Macondo Well

Just released: 30k pages of BP oil spill documents. Help us find out what we've got!

  • Posted on: 20 April 2011
  • By: Connor Gibson

The research team here at Greenpeace USA does some really great stuff. Uncloaking the Koch brothers, figuring out the truth about fracking, and pressuring polluters who are trying to influence our elected leaders.

But they can only do so much. In July 2010 the team began submitting Freedom of Information (FOIA) requests to the federal government about the BP oil disaster. They began to trickle back, slowly, and we stayed on top of it. But just like the gusher in the Gulf the trickle became a flood, and now we have around 30,000 pages of memos, reports and even flight records about the worst oil spill in American history.

While some of the agencies have simply ignored our requests, others have gotten back with some interesting documents. The problem is we simply don’t have time to go through them all. The Guardian ran a series of stories about them last week  but no one has the manpower to read the fine print. Plus, we’re getting more through the letterbox almost every day.

This is where you come in. We’ve created a new site which allows anyone to view, download and comment on these documents. We’re updating it with new stuff and categorizing it to make your life easier. Always imagined yourself winning a Pulitzer? Still mad at BP and want to find out what really happened out there? Searching for evidence for a compensation claim? Now’s your chance to dig up some gems.

Log on to www.polluterwatch.org/research and help us sift through the mountain of data. Get in touch if you find something interesting and we’ll try to get the news out.

You’re all part of the research team now.

Crossposted from Greenpeace USA with minor discrepancies (video added, link to NY Times photos).

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BP Seeks to Resume Drilling in Gulf of Mexico Long Before Situtation is Made "Right" [VIDEOS]

  • Posted on: 4 April 2011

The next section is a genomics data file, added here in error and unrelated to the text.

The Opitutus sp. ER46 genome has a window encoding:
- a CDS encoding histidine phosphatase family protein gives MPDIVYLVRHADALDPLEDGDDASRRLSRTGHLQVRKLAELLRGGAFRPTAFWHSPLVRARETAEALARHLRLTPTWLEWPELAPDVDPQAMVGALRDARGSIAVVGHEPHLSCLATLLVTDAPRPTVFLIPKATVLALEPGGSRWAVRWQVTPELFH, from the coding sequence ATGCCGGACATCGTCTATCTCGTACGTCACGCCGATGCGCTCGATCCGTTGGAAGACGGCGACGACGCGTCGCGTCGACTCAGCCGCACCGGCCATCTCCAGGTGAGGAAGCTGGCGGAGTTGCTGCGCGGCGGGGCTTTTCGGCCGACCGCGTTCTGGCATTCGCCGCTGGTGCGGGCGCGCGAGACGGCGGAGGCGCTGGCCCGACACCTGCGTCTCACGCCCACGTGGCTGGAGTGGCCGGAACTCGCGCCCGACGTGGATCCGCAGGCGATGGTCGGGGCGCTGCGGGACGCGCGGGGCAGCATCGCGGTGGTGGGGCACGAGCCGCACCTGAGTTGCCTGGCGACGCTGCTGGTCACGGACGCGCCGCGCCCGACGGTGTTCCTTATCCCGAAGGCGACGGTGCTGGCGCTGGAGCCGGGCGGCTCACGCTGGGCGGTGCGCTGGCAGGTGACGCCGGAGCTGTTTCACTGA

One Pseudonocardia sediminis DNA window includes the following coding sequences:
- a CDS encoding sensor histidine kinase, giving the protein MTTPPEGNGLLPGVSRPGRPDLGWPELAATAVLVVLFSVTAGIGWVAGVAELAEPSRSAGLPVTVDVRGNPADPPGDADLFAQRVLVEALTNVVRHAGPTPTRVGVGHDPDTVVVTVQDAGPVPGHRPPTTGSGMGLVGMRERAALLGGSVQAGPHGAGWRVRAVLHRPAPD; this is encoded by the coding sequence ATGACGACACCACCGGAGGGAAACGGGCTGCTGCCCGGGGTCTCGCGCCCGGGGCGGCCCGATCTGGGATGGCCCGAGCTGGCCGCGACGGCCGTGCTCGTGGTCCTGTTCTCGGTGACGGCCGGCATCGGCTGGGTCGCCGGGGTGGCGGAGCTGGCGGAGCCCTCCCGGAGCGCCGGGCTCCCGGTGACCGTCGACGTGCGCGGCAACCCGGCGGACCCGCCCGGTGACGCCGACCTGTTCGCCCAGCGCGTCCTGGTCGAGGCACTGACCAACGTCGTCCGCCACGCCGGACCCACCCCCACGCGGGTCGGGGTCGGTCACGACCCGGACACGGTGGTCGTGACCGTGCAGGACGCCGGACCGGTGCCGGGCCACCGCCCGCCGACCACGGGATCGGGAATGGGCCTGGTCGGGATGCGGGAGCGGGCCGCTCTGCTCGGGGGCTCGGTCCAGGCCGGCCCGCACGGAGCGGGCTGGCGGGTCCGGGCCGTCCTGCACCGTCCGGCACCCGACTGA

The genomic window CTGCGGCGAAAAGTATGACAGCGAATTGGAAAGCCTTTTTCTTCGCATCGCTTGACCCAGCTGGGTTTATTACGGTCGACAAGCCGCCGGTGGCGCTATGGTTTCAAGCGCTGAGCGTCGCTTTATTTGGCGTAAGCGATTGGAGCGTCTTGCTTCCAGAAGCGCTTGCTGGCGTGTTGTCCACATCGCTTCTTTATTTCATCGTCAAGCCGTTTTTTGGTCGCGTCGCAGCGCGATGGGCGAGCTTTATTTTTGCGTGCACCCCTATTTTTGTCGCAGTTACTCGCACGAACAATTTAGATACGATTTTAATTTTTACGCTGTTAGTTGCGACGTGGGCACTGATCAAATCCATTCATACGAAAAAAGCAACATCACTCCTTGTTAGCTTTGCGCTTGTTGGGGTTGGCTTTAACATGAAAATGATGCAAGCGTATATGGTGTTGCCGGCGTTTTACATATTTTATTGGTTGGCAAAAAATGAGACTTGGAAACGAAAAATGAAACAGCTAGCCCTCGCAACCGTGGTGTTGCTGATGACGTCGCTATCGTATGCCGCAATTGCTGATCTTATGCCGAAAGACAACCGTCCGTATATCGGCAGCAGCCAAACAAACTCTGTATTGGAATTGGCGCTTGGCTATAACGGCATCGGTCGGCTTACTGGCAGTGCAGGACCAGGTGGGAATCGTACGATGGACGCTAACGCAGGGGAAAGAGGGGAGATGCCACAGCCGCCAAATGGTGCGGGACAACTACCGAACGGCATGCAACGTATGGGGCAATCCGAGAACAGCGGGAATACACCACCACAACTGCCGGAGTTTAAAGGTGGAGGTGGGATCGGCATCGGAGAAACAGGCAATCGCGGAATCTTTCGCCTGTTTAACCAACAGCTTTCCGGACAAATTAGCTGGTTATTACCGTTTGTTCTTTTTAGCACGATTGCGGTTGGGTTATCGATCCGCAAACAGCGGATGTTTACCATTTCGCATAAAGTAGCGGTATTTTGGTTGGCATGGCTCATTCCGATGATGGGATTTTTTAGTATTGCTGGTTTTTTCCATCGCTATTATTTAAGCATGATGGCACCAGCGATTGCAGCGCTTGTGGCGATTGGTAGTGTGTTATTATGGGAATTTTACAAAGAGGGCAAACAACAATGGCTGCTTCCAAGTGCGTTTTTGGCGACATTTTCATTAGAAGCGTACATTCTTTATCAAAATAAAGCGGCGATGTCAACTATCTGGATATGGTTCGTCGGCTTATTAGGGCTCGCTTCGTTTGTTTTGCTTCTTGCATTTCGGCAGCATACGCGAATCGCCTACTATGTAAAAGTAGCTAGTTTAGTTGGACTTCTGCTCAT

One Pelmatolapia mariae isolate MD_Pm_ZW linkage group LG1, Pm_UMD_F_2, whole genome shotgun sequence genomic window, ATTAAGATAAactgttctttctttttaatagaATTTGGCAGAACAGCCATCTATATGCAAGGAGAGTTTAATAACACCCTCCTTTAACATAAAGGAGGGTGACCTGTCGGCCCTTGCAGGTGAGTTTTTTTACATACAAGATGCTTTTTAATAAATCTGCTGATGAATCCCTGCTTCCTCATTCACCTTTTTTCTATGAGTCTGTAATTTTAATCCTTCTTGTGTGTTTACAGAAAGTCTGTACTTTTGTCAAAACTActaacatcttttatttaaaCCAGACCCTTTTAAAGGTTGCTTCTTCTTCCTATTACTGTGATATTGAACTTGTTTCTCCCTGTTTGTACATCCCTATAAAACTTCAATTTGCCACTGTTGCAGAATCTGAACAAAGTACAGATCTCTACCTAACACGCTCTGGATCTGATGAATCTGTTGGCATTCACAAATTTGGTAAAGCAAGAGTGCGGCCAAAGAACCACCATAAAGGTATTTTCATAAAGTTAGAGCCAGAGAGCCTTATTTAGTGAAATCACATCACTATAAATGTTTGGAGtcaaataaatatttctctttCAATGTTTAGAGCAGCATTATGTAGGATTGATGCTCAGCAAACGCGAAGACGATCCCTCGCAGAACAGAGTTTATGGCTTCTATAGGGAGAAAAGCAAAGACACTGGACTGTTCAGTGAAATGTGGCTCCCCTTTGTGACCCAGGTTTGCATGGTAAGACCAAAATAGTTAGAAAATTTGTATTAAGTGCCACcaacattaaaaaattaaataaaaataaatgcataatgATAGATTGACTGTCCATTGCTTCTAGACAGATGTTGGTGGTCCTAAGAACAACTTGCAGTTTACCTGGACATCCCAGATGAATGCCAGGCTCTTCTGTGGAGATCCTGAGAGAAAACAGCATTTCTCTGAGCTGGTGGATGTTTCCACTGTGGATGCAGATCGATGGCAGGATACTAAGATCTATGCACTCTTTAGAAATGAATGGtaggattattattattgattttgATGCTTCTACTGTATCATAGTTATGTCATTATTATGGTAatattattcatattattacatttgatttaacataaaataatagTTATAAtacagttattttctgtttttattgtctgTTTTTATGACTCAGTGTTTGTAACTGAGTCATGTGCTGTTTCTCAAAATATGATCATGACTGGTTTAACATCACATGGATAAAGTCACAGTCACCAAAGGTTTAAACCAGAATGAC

• By: Connor Gibson

Less than a year since BP’s Deepwater Horizon offshore drilling rig exploded into flame, killed eleven rig employees and initiated an uncontrolled oil gusher that blasted over four million gallons of crude oil into the Gulf of Mexico, the London-based oil giant is asking for more.

The Gulf ecosystem is still reeling from the dramatic oil and gas pollution that created underwater plumes that spanned for miles and effectively turned the ocean floor into a “graveyard.” While former BP CEO Tony Hayward promised his company would “make this right,” 300,000 Gulf residents still await their share of the $20 billion BP set aside for compensation.

Residents continue to worry about the quality of Gulf seafood and their own health:

As put by Greenpeace Research Director Kert Davies in an interview with ABC (above), "This is not even a year since the worst environmental disaster this country has ever seen and the culprit is being led right back to the scene of the crime and being given the keys."

Meanwhile, the offshore drilling contractor that owned the Deepwater Horizon rig, Transocean, is now apologizing for handing out absurd bonuses to executives for safety in 2010, including a $200,000 salary increase to CEO Steven L. Newman. Newman made $5,374,687 in 2009.

The Department of the Interior has challenged Transocean's safety claims, and has stressed that no agreement to resume drilling has been made with BP, although the company continued other operations throughout 2010 and into 2011, as had Exxon Mobil and Chevron. Royal Dutch Shell recently obtained permission for a new drilling project off the coast of Louisiana.

Photo Credit: the Guardian

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